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Earnings forecasts keep dribbling lower, as input costs rise and the omicron variant potentially pushes back the recovery in the volume of surgical procedures, and as a result we are rather bereft of a near-term catalyst in the turnaround story that could yet develop at Smith & Nephew.
We shall simply have to be patient, especially as the “strategy for growth” outlined last week by the chief executive, Roland Diggelmann, suggests that the shares are cheap if his mid-term goals are met. The replacement knees, hips and wound care giant is now targeting compound organic revenue growth of between 4pc and 6pc a year until 2024.
Smith & Nephew is also seeking to drive its operating margin back to 21pc by 2024 and then make further improvements in return on sales after that. These goals are based partly on the promising product pipeline in orthopaedics and strong growth in sports medicine and wound care, as well as manufacturing and cost efficiencies.
If achieved, Smith & Nephew could rack up around 70p in earnings per share come 2024. However, there are clearly several ifs, buts and maybes about that, and a return to something more like normal volumes of surgical procedures would surely help. But a share price of £12.12 equates to less than 18 times that theoretical 2024 earnings per share figure.
If Smith & Nephew gets there, such a rating would surely be too low for a cash-generative firm that achieves returns on sales of more than 20pc and double-digit returns on capital employed. American peers trade on multiples of earnings in the mid-20s.
The combination of accelerating earnings growth and an improvement in valuation could yet offer substantial capital returns and they could be supplemented by dividends and share buybacks. Smith & Nephew paid an unchanged dividend of $0.144 per share at the first-half stage and has committed to a progressive payout policy, while Diggelmann and the board have now outlined plans for a $200m to $300m buyback in 2022.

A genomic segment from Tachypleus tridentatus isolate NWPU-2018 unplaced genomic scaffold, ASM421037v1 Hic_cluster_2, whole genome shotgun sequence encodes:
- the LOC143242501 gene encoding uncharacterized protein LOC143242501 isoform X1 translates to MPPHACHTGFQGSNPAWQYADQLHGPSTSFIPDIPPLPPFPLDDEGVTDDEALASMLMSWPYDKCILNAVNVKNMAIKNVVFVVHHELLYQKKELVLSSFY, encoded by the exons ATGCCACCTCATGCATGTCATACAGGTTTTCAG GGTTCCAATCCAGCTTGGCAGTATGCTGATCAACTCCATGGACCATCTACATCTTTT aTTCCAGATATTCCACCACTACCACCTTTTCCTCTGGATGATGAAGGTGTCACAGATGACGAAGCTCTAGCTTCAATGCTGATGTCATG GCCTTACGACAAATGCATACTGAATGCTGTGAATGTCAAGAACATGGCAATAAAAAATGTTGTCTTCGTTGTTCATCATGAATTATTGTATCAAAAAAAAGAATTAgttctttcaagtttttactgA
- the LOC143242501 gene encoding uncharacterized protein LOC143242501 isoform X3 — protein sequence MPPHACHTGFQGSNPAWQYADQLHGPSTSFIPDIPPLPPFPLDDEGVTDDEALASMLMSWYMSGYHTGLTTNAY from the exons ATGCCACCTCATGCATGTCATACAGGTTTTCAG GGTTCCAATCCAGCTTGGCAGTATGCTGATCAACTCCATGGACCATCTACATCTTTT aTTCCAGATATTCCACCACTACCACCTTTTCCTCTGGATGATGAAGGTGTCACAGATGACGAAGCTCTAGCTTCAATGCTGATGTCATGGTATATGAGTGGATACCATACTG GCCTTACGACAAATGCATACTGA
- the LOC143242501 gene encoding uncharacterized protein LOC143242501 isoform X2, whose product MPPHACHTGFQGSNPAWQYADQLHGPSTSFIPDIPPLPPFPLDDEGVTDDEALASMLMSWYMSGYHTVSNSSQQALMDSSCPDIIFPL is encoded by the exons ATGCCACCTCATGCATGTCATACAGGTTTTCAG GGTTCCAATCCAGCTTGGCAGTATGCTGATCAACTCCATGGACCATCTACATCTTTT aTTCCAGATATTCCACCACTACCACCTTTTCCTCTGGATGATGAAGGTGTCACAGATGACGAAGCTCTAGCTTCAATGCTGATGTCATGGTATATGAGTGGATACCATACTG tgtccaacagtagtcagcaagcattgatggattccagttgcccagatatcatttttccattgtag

For a company whose market value is more than £10bn that does not really move the dial and is almost neither here nor there from the point of view of this column, which is more interested in security of dividends. But such buyback aspirations at least speak of confidence in the future and if the company can deliver then our patience could yet receive its full reward.
The shares could be worth buying on any virus-inspired weakness. Otherwise they are a hold.
Questor says: hold
Share price at close: £12.12
It must be said that the share price chart for ContourGlobal over the past 12 months is no thing of beauty, as it simply goes from the top left-hand corner down to the bottom right.
But that slide means the shares now offer a forecast dividend yield that is nudging 9pc and this may catch the eye of income seekers in particular. The shares even ignored an upbeat trading statement at the start of this month, which nudged profit estimates higher by some 4pc thanks to an unexpectedly strong performance from a power plant in Spain.
The weakness may relate to interest rate increases, especially in emerging markets, since Latin America and Africa represent 40pc of earnings before interest, tax, depreciation and amortisation (Ebitda). Utilities tend to underperform when rates rise for three reasons.
First, they are seen as bond proxies (and bond prices fall as bond yields rise, which they may do in sympathy as headline borrowing costs go up).
Second, they tend to have plenty of debt – $4.1bn in net borrowing in ContourGlobal’s case – so higher interest bills eat into earnings.
And third, the “discount rate” goes up, so the theoretical “net present value” of future cash flows goes down, taking the perceived value of the shares down with it.
However, more than four fifths of the company’s Ebitda derives from energy supply contracts that are index-linked and more than four fifths of the firm’s debt is fixed-rate. Both offer some degree of protection.
The stock still feels like a valuable option for income seekers.
Questor says: hold
Share price at close: 190.2p
Russ Mould is investment director at AJ Bell, the stockbroker
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